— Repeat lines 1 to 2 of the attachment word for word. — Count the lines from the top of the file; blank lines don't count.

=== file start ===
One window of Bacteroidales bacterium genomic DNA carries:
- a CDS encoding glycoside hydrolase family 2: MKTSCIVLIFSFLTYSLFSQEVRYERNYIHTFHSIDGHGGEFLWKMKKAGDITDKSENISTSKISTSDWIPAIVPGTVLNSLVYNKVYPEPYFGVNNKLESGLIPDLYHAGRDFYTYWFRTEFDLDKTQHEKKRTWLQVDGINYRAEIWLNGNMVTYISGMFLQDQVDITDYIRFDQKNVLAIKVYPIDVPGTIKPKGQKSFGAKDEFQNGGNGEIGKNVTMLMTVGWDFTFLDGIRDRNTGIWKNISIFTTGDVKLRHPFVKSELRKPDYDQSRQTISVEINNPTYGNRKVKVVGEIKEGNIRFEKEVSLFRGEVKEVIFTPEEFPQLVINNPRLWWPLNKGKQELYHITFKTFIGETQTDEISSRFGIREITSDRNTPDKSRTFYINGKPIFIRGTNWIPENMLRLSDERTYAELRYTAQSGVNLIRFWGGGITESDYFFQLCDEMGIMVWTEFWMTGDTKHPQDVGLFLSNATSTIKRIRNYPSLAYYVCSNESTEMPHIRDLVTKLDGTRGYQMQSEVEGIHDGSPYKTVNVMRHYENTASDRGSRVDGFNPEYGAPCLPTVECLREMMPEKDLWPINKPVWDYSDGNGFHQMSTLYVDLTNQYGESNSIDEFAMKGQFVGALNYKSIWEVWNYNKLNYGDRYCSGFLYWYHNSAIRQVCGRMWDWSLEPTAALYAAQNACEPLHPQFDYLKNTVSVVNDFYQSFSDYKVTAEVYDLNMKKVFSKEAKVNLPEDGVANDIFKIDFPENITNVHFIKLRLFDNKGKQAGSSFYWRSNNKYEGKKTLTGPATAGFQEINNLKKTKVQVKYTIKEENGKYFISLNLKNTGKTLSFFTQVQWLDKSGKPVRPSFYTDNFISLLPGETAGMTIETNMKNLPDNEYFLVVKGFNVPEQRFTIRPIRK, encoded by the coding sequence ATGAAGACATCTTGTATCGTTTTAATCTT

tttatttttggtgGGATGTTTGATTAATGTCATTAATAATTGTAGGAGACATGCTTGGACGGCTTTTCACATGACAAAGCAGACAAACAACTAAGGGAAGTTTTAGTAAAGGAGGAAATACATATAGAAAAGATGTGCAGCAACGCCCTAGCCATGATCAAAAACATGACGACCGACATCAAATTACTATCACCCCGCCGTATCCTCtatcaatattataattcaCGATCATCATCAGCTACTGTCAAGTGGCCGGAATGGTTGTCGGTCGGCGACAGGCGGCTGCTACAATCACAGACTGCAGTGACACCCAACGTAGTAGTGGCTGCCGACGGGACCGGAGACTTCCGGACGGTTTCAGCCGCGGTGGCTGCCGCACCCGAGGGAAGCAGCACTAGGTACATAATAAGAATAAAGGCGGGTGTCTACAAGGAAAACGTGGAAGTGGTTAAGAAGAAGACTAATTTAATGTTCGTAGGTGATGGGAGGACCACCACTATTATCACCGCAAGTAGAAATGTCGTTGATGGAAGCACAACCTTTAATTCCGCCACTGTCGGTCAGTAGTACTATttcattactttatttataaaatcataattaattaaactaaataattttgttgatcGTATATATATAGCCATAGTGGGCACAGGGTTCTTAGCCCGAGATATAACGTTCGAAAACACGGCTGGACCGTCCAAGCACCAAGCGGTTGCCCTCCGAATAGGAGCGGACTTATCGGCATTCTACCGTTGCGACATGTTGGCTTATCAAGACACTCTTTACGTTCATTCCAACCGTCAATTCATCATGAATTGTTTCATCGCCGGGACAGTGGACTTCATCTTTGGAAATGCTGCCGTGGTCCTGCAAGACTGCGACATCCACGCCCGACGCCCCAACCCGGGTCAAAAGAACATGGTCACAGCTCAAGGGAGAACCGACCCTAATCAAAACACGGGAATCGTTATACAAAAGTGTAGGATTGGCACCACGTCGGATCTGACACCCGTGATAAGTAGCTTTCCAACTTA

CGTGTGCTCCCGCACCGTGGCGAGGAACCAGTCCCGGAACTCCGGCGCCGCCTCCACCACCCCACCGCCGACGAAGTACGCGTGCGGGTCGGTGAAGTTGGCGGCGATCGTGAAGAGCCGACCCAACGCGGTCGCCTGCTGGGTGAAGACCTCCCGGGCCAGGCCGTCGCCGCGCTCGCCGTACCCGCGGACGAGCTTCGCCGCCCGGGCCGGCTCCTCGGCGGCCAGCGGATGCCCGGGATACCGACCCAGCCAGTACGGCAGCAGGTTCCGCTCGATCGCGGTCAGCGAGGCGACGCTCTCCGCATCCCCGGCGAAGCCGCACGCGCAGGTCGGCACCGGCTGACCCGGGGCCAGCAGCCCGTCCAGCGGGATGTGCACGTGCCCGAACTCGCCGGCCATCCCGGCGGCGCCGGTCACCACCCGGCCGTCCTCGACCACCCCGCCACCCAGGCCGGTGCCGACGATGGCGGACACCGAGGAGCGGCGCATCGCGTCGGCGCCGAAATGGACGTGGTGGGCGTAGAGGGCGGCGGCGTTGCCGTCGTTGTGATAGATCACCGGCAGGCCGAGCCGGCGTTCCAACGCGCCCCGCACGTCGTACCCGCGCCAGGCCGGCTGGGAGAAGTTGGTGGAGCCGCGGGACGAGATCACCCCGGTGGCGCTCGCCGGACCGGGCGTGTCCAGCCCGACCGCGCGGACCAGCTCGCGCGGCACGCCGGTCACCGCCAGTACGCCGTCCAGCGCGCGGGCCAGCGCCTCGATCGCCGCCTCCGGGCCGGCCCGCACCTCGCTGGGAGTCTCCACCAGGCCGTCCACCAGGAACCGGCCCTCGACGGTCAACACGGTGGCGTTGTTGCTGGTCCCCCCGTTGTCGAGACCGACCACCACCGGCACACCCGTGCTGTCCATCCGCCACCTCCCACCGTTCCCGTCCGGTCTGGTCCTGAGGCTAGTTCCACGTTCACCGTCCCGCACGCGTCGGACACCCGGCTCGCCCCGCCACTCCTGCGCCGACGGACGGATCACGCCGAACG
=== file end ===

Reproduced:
One window of Bacteroidales bacterium genomic DNA carries:
- a CDS encoding glycoside hydrolase family 2: MKTSCIVLIFSFLTYSLFSQEVRYERNYIHTFHSIDGHGGEFLWKMKKAGDITDKSENISTSKISTSDWIPAIVPGTVLNSLVYNKVYPEPYFGVNNKLESGLIPDLYHAGRDFYTYWFRTEFDLDKTQHEKKRTWLQVDGINYRAEIWLNGNMVTYISGMFLQDQVDITDYIRFDQKNVLAIKVYPIDVPGTIKPKGQKSFGAKDEFQNGGNGEIGKNVTMLMTVGWDFTFLDGIRDRNTGIWKNISIFTTGDVKLRHPFVKSELRKPDYDQSRQTISVEINNPTYGNRKVKVVGEIKEGNIRFEKEVSLFRGEVKEVIFTPEEFPQLVINNPRLWWPLNKGKQELYHITFKTFIGETQTDEISSRFGIREITSDRNTPDKSRTFYINGKPIFIRGTNWIPENMLRLSDERTYAELRYTAQSGVNLIRFWGGGITESDYFFQLCDEMGIMVWTEFWMTGDTKHPQDVGLFLSNATSTIKRIRNYPSLAYYVCSNESTEMPHIRDLVTKLDGTRGYQMQSEVEGIHDGSPYKTVNVMRHYENTASDRGSRVDGFNPEYGAPCLPTVECLREMMPEKDLWPINKPVWDYSDGNGFHQMSTLYVDLTNQYGESNSIDEFAMKGQFVGALNYKSIWEVWNYNKLNYGDRYCSGFLYWYHNSAIRQVCGRMWDWSLEPTAALYAAQNACEPLHPQFDYLKNTVSVVNDFYQSFSDYKVTAEVYDLNMKKVFSKEAKVNLPEDGVANDIFKIDFPENITNVHFIKLRLFDNKGKQAGSSFYWRSNNKYEGKKTLTGPATAGFQEINNLKKTKVQVKYTIKEENGKYFISLNLKNTGKTLSFFTQVQWLDKSGKPVRPSFYTDNFISLLPGETAGMTIETNMKNLPDNEYFLVVKGFNVPEQRFTIRPIRK, encoded by the coding sequence ATGAAGACATCTTGTATCGTTTTAATCTT